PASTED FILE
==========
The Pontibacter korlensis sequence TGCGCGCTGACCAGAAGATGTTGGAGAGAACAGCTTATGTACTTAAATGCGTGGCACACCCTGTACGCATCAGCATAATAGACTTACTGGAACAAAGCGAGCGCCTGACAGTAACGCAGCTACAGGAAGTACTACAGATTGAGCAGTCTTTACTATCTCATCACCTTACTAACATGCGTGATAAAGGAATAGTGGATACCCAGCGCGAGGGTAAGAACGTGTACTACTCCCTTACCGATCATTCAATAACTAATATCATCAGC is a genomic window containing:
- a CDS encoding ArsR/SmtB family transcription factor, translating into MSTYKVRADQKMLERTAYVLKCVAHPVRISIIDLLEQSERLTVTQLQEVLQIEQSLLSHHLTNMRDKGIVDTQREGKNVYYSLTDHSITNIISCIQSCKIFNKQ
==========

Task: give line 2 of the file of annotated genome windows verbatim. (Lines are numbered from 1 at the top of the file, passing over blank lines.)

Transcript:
- a CDS encoding ArsR/SmtB family transcription factor, translating into MSTYKVRADQKMLERTAYVLKCVAHPVRISIIDLLEQSERLTVTQLQEVLQIEQSLLSHHLTNMRDKGIVDTQREGKNVYYSLTDHSITNIISCIQSCKIFNKQ